Gas Exchange in the lungs
Exterior view of Alveoli. This is
where gas exchange takes place in the lungs.
are tiny balloon-like sacs, in the lungs, where gas exchange takes place and they serve
as the barrier between the external environment (the air)
and the internal environment (the blood).
Because gas must exchange in a second or two between
blood vessels and the air inside of our lungs, how do you suppose the
process is made efficient?
- These small sacs have very thin
walls that are full of blood vessels called capillaries. The walls are
so thin that the oxygen, brought in during inhalation, can diffuse through
them to enter your blood.
- Likewise, carbon dioxide is carried by your
blood to the blood
vessels in the alveoli where it diffuses through the thin walls and into
the air in your lungs. That "used" air is now ready for exhalation. Each lung
has millions of alveoli, and your body needs all of them to get enough
oxygen into your blood!
are there so many capillaries at the alveoli? Why are they shown in
blue and red?
What is the problem
with the buildup of tar and other hazardous materials from smoking in the
Why are dust masks
so important for some jobs?
Okay, it is not really blue. Blue blood is more of a
dark red color, close to maroon. However, during surgery and
dissections, the veins that carry this blood appear blue. This
change in color is due to the lack of oxygenation in the hemoglobin of the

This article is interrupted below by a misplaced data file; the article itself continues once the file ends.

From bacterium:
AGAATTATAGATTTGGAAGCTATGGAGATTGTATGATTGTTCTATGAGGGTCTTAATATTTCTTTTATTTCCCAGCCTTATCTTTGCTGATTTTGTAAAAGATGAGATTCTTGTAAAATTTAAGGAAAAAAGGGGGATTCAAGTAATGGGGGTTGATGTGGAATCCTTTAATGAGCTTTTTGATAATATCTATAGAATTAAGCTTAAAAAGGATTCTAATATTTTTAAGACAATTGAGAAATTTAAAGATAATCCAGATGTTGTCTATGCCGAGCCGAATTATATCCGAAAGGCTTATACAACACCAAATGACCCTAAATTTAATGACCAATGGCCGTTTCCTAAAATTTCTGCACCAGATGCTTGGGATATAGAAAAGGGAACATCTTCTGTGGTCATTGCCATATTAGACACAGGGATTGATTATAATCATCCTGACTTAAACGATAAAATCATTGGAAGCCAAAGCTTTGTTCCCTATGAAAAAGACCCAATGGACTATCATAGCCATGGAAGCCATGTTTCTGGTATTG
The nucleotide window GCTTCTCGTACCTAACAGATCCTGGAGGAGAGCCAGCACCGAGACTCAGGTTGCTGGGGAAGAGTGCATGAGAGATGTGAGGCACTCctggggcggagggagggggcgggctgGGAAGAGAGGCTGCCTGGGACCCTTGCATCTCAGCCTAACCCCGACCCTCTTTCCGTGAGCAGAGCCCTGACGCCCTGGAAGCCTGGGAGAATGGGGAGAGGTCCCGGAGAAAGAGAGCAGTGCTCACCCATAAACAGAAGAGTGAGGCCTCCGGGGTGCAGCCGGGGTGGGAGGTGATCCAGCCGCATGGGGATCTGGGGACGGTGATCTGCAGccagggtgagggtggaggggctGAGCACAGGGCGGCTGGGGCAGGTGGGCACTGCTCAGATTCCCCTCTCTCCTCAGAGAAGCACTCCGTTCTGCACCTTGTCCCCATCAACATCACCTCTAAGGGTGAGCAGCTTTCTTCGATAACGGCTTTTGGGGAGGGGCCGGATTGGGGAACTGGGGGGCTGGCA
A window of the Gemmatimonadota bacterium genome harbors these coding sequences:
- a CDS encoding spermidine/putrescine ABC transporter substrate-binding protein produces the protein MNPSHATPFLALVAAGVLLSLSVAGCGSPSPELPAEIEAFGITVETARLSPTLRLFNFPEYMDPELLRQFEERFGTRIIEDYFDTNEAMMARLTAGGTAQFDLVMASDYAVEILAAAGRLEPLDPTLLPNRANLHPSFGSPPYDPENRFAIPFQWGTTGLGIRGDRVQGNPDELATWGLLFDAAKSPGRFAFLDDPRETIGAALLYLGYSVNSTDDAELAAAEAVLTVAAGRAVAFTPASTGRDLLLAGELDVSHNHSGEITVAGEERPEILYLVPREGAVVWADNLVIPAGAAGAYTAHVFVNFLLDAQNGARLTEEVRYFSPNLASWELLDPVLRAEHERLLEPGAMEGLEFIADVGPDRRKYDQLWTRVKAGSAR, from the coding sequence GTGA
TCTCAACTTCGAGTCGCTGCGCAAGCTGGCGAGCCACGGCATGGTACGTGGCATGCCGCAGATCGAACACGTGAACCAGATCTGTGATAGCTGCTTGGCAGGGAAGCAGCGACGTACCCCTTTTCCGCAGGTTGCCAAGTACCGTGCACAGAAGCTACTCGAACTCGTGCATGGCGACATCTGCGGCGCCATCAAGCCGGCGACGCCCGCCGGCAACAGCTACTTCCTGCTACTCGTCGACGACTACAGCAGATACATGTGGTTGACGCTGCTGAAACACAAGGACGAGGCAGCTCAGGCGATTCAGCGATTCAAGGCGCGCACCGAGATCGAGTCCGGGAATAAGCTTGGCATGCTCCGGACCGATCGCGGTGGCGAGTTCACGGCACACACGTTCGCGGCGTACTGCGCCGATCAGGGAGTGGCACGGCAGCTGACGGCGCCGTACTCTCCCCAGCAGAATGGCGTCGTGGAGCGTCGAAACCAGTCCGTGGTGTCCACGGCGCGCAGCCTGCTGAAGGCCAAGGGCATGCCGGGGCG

What color is oxygenated blood? (Hint: The answer is
(blue) blood travels into the capillaries surrounding the alveoli. The
blood drops off its carbon dioxide molecules and picks up oxygen. Once
the blood cells pick up oxygen, it becomes oxygenated (red) blood. The
blood now exits the pulmonary capillaries and carries oxygen to all the
tissues in the body.
blood does contain oxygen, but it is present at a smaller
concentration than oxygenated blood. The term deoxygenated is
used for convenience.
Does anybody really
have blue blood? Why do bruises appear blue at first (they change to
a yellowish color later, as the blood is chemically broken down)?
involved in Gas Exchange
requires the help of a muscle known as the diaphragm.
- The diaphragm
is a large, sheet-like muscle at the bottom of your chest cavity. It helps
you exhale and inhale by moving up and down, respectively.
- When your diaphragm
contracts (moves up), you inhale air.
- When your diaphragm
relaxes (moves down), you exhale air.
- Without your diaphragm, you lungs couldn’t fill
up with fresh air or push old air out.
Why do you think
the diaphragm is located at the bottom of your chest cavity?
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